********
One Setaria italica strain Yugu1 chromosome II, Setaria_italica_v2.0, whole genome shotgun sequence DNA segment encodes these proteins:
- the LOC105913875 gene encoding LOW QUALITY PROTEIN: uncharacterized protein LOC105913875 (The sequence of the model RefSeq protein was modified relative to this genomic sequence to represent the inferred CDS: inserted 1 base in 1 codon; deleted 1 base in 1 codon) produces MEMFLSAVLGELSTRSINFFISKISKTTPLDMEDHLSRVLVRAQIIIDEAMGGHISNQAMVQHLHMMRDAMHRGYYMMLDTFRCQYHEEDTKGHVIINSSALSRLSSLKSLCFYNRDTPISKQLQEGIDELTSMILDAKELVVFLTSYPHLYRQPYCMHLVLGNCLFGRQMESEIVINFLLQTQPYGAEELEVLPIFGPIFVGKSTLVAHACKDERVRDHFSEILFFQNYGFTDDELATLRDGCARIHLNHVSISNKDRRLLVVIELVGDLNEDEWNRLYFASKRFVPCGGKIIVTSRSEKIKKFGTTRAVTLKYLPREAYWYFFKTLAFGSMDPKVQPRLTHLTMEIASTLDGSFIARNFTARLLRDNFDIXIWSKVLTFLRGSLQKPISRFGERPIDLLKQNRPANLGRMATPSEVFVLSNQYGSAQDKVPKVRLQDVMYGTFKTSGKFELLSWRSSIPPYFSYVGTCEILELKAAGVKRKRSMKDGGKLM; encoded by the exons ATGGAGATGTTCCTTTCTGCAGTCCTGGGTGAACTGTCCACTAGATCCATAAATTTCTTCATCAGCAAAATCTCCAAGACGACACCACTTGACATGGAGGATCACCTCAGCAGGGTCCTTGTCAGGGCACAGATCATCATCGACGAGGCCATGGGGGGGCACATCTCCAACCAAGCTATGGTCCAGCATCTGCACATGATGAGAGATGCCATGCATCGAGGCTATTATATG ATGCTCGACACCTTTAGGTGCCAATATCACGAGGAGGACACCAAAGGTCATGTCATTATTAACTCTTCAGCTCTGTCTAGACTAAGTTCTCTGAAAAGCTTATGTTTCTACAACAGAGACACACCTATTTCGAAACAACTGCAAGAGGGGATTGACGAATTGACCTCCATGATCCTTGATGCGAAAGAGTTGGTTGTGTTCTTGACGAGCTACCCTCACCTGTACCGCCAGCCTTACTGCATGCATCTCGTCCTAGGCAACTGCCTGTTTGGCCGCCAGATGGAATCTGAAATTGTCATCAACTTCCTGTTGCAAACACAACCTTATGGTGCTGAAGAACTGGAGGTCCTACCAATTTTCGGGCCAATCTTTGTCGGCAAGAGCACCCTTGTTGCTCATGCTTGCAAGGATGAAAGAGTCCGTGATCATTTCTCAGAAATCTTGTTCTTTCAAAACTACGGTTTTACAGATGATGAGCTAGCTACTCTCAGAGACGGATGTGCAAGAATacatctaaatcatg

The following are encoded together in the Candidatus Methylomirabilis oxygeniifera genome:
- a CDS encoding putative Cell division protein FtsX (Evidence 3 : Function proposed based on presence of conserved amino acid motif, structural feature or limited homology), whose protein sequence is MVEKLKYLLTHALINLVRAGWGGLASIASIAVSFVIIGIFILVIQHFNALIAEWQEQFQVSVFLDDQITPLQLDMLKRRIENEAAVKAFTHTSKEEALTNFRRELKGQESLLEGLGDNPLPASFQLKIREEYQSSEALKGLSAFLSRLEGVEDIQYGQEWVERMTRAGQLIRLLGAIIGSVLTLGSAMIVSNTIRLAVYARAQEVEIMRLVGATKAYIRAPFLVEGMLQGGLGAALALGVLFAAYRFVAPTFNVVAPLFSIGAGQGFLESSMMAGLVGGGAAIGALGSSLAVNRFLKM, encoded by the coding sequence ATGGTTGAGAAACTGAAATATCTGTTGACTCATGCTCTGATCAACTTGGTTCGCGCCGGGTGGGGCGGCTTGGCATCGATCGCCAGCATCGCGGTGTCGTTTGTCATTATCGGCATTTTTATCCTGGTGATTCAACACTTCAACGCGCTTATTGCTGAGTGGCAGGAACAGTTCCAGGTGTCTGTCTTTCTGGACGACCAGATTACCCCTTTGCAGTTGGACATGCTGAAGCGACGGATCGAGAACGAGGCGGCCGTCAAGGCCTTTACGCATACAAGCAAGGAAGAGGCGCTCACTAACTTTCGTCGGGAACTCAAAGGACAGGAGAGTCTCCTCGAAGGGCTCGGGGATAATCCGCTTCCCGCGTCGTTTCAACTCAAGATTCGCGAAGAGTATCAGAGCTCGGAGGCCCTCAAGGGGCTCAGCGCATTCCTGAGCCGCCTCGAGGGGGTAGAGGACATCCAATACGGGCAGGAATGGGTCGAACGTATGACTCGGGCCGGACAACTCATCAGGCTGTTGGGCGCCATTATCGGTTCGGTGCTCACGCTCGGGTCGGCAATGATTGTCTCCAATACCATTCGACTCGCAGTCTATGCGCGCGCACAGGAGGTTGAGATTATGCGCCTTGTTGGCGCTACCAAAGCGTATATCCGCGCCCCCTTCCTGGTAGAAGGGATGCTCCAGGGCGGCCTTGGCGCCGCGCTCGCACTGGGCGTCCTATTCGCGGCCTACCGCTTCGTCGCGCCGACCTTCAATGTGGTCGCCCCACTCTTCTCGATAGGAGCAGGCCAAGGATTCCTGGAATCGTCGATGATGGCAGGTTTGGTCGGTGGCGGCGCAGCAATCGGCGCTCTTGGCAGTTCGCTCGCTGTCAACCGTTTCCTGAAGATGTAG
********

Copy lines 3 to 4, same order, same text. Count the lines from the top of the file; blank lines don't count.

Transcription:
The following are encoded together in the Candidatus Methylomirabilis oxygeniifera genome:
- a CDS encoding putative Cell division protein FtsX (Evidence 3 : Function proposed based on presence of conserved amino acid motif, structural feature or limited homology), whose protein sequence is MVEKLKYLLTHALINLVRAGWGGLASIASIAVSFVIIGIFILVIQHFNALIAEWQEQFQVSVFLDDQITPLQLDMLKRRIENEAAVKAFTHTSKEEALTNFRRELKGQESLLEGLGDNPLPASFQLKIREEYQSSEALKGLSAFLSRLEGVEDIQYGQEWVERMTRAGQLIRLLGAIIGSVLTLGSAMIVSNTIRLAVYARAQEVEIMRLVGATKAYIRAPFLVEGMLQGGLGAALALGVLFAAYRFVAPTFNVVAPLFSIGAGQGFLESSMMAGLVGGGAAIGALGSSLAVNRFLKM, encoded by the coding sequence ATGGTTGAGAAACTGAAATATCTGTTGACTCATGCTCTGATCAACTTGGTTCGCGCCGGGTGGGGCGGCTTGGCATCGATCGCCAGCATCGCGGTGTCGTTTGTCATTATCGGCATTTTTATCCTGGTGATTCAACACTTCAACGCGCTTATTGCTGAGTGGCAGGAACAGTTCCAGGTGTCTGTCTTTCTGGACGACCAGATTACCCCTTTGCAGTTGGACATGCTGAAGCGACGGATCGAGAACGAGGCGGCCGTCAAGGCCTTTACGCATACAAGCAAGGAAGAGGCGCTCACTAACTTTCGTCGGGAACTCAAAGGACAGGAGAGTCTCCTCGAAGGGCTCGGGGATAATCCGCTTCCCGCGTCGTTTCAACTCAAGATTCGCGAAGAGTATCAGAGCTCGGAGGCCCTCAAGGGGCTCAGCGCATTCCTGAGCCGCCTCGAGGGGGTAGAGGACATCCAATACGGGCAGGAATGGGTCGAACGTATGACTCGGGCCGGACAACTCATCAGGCTGTTGGGCGCCATTATCGGTTCGGTGCTCACGCTCGGGTCGGCAATGATTGTCTCCAATACCATTCGACTCGCAGTCTATGCGCGCGCACAGGAGGTTGAGATTATGCGCCTTGTTGGCGCTACCAAAGCGTATATCCGCGCCCCCTTCCTGGTAGAAGGGATGCTCCAGGGCGGCCTTGGCGCCGCGCTCGCACTGGGCGTCCTATTCGCGGCCTACCGCTTCGTCGCGCCGACCTTCAATGTGGTCGCCCCACTCTTCTCGATAGGAGCAGGCCAAGGATTCCTGGAATCGTCGATGATGGCAGGTTTGGTCGGTGGCGGCGCAGCAATCGGCGCTCTTGGCAGTTCGCTCGCTGTCAACCGTTTCCTGAAGATGTAG